So where are the air-raid sirens and the calls to arms from those who vow to protect and defend our Constitution against all enemies, foreign and domestic? Last week, as Deputy Attorney General Rod Rosenstein released Mueller’s latest indictment of the 12 Russian intelligence officers, Director of National Intelligence Dan Coats was also testifying on Capitol Hill. “The warning lights are blinking red,” he said. The risk of a “crippling cyberattack on our critical infrastructure” by a foreign adversary was increasing, he added. Coats named Russia as the most aggressive threat, saying: “The digital infrastructure that serves this country is literally under attack.” Not in 2016. Now. It’s happening all over again.
For now, our [Republican] civilian leadership is shrugging this off, even acquiescing, which leaves every individual to defend themselves against the assault of information levied by a foreign attacker. This should not be the way we defend our people and our homeland. This is our Pearl Harbor, our 9/11. In the past, we have risen to the defense of our values, our ideologies and our institutions. It’s time for another fight. The ball — as Putin said — is in our court.
The piece in The Atlantic likewise faces the dire threat posed by Russia and Donald Trump and his lap dog, Mike Pence. Moreover, it calls for action now to rein in or remove Trump. The author? A former Republican who puts country and morality above party. Here are excerpts:
We still do not know what hold Vladimir Putin has on Donald Trump, but the whole world has now witnessed the power of its grip.
Russia helped Donald Trump into the presidency, as Robert Mueller’s indictment vividly details. Putin, in his own voice, has confirmed that he wanted Trump elected. Standing alongside his benefactor, Trump denounced the special counsel investigating Russian intervention in the U.S. election—and even repudiated his own intelligence appointees.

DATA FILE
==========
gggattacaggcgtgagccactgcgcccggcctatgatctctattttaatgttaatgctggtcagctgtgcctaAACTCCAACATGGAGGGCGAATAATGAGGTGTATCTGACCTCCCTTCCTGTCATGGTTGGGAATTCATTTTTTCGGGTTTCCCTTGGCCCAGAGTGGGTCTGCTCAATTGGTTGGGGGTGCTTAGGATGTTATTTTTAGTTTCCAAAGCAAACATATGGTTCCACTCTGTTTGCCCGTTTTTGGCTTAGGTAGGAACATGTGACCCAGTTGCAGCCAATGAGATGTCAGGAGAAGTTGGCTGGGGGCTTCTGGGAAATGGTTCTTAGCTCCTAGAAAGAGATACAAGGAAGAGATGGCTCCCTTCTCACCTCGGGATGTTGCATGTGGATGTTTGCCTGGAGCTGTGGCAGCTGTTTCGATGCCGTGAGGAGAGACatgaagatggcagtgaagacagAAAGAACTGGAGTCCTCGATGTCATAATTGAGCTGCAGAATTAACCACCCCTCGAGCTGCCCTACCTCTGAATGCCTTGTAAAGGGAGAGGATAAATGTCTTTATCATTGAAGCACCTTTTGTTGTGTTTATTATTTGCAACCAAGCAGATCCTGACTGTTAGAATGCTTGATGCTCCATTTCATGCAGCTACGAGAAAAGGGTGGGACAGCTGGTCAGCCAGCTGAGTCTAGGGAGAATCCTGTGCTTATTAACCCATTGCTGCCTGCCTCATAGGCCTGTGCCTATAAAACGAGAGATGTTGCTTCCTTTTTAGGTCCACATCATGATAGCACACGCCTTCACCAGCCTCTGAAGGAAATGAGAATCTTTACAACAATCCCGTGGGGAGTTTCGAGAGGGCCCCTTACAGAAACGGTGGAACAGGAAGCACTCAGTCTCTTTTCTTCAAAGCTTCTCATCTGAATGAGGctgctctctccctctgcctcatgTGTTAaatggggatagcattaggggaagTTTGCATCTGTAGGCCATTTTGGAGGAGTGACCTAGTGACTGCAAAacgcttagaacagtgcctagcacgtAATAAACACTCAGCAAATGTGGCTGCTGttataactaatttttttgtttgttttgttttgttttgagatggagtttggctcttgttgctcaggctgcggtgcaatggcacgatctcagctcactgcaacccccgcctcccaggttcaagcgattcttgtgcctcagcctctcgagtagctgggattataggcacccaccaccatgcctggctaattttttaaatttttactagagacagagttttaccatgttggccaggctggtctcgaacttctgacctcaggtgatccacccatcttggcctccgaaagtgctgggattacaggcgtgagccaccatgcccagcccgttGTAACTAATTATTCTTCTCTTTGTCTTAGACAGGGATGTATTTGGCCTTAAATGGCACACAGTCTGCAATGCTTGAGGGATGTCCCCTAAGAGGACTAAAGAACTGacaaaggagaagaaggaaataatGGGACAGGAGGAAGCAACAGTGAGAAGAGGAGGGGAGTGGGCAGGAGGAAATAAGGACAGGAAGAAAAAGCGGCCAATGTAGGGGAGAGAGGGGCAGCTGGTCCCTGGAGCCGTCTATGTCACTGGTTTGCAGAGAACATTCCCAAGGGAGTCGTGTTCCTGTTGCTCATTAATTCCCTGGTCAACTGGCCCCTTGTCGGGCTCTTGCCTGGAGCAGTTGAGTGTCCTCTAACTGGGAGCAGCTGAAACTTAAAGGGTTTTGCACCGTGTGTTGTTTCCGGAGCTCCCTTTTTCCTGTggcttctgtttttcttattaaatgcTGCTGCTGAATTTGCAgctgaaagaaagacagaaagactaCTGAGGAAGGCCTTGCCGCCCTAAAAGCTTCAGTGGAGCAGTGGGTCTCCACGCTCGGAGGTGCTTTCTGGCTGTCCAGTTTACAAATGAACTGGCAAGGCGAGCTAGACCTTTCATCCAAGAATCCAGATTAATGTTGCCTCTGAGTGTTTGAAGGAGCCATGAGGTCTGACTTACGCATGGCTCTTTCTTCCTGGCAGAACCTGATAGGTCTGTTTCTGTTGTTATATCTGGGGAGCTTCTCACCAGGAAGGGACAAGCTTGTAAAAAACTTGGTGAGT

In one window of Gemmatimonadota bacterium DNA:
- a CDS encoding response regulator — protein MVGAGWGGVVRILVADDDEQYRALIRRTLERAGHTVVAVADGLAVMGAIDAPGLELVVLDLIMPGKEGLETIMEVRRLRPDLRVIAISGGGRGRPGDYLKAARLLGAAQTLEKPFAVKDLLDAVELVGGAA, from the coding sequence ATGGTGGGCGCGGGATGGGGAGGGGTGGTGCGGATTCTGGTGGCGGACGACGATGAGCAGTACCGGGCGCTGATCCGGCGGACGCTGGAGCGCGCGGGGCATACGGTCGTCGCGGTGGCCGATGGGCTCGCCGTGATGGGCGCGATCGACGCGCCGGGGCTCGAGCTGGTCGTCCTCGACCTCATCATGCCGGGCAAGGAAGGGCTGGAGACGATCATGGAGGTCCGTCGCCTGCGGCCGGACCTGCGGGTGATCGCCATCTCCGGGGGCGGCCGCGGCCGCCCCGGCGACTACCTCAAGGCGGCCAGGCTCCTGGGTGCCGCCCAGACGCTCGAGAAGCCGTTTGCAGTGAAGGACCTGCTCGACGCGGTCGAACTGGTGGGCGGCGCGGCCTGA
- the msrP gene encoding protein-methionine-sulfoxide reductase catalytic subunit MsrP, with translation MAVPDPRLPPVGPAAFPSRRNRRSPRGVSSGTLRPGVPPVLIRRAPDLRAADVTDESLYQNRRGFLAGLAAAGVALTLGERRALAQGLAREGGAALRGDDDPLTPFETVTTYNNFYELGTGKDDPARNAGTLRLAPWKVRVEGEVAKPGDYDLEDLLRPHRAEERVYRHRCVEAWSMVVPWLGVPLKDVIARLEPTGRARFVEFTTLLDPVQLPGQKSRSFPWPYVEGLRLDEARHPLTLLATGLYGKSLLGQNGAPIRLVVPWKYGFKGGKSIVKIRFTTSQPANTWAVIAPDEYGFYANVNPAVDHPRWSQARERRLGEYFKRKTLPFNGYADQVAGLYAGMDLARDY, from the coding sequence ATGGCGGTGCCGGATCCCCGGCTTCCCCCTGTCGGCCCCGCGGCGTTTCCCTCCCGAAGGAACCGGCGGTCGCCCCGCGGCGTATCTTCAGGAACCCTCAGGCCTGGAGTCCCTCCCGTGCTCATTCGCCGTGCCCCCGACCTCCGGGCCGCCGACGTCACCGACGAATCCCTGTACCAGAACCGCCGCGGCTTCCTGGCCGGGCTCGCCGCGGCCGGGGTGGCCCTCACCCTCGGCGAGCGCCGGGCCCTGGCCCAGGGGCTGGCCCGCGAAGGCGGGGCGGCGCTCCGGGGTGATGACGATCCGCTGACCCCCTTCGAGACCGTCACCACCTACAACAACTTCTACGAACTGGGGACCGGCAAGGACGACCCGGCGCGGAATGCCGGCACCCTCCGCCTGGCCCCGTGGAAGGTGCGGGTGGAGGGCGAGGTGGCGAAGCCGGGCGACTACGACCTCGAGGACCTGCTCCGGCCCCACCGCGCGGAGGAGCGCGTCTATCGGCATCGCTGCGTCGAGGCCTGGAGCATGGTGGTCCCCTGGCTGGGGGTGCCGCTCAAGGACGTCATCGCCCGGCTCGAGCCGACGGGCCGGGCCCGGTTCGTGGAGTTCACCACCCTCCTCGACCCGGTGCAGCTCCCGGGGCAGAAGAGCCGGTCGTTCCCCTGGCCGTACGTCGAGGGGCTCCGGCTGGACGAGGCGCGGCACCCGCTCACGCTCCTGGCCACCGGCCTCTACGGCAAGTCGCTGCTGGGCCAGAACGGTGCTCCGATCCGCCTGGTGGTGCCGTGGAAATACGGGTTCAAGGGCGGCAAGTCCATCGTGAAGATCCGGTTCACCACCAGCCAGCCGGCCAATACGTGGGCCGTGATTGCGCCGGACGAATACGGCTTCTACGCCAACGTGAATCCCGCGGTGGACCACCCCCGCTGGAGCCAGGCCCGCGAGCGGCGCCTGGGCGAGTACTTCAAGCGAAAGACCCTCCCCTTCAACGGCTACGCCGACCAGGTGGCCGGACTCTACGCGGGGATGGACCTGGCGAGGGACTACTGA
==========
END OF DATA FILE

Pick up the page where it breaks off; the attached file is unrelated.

This is an unprecedented situation, but not an uncontemplated one. At the 1787 convention in Philadelphia, the authors of the Constitution worried a great deal about foreign potentates corrupting the American presidency.
When Gouverneur Morris famously changed his mind in favor of an impeachment clause, he explained his new point of view by invoking a situation very similar to the one now facing the United States: Our Executive was not like a Magistrate having a life interest, much less like one having an hereditary interest in his office. He may be bribed by a greater interest to betray his trust; and no one would say that we ought to expose ourselves to the danger of seeing the first Magistrate in foreign pay without being able to guard [against] it by displacing him.
The reasons for Trump’s striking behavior—whether he was bribed or blackmailed or something else—remain to be ascertained. That he has publicly refused to defend his country’s independent electoral process—and did so jointly with the foreign dictator who perverted that process—is video-recorded fact.
And it’s a fact that has to be seen in the larger context of his actions in office: denouncing the European Union as a “foe,” threatening to break up NATO, wrecking the U.S.-led world trading system, intervening in both U.K. and German politics in support of extremist and pro-Russian forces, and continually refusing to act to protect the integrity of U.S. voting systems—it all adds up to a political indictment, whether or not it quite qualifies as a criminal one.
[C]onfronting the country in the wake of Helsinki is this question: Can it afford to wait to ascertain why Trump has subordinated himself to Putin after the president has so abjectly demonstrated that he has subordinated himself? Robert Mueller is leading a legal process. The United States faces a national-security emergency.